Archaeomagnetism dates the last time a hearth or kiln was used. Heating a material to a temperature greater than 600 degrees Celsius and then cooling it causes magnetic grains to align themselves along the direction of the earths magnetic field during cooling. The grains will remain orientated in this direction unless they are reheated.
In order to obtain a date by this method it is necessary to establish true north and the horizontal level on site and it is essential that the material to be sampled has been heated and remained undisturbed since it was last heated. The objects orientation to north and the horizontal level is recorded on the object on site before removal to the laboratory. The recorded magnetic direction of the sample is then measured in the laboratory and compared to the current geomagnetic field; the results are calibrated to give dates. Because magnetic north has moved considerably over time it is possible to date sites with varying degrees of accuracy, for example during the Bronze Age magnetic north was close to the Baltic Sea so hearths last lit in this period will be magnetically aligned in that direction.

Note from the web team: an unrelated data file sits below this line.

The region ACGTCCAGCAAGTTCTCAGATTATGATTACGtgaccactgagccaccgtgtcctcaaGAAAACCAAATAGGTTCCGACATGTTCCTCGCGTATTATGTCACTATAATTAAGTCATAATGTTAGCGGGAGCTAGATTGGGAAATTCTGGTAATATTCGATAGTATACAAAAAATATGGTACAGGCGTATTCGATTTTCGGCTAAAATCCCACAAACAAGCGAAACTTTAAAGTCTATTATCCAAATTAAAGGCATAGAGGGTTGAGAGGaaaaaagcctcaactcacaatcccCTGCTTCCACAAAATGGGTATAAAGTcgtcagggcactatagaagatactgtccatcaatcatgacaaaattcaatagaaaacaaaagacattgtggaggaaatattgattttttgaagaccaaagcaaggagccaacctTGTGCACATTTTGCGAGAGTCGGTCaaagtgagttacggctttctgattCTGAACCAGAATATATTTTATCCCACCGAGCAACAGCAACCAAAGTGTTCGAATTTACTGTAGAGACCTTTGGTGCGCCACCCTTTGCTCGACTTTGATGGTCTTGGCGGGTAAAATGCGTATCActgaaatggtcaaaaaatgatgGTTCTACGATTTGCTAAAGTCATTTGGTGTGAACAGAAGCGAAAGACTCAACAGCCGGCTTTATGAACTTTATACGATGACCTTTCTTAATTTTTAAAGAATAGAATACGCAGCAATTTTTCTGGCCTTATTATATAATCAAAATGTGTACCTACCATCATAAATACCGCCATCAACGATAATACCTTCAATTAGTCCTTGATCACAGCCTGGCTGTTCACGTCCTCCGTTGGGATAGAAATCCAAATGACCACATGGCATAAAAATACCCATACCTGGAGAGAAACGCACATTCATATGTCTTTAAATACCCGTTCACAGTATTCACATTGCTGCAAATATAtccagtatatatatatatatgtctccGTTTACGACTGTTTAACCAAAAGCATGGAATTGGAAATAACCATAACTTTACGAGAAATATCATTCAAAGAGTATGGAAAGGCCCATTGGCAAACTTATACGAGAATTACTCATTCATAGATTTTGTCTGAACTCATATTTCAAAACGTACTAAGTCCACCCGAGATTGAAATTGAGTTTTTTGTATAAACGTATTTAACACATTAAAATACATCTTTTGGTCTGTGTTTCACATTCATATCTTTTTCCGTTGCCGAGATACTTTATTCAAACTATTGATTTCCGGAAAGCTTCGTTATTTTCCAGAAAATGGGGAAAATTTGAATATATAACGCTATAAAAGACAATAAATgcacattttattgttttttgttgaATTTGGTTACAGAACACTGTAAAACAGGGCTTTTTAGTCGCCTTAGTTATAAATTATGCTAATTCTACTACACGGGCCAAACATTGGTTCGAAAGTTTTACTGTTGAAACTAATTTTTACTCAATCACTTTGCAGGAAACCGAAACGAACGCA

The technique can be applied in the UK to objects fired within the last 3000 years. This is because a map of the movement of magnetic north has been created by plotting magnetic alignments from features that have be closely dated by other means. Archaeomagnetic dating is not an independent method of dating and requires a reference curve to convert the magnetic direction measured into a date. (Information from Bradford University's Archaeomagnetic Research Group http://www.brad.ac.uk/acad/archsci/depart/resgrp/archmag/menu.php?2)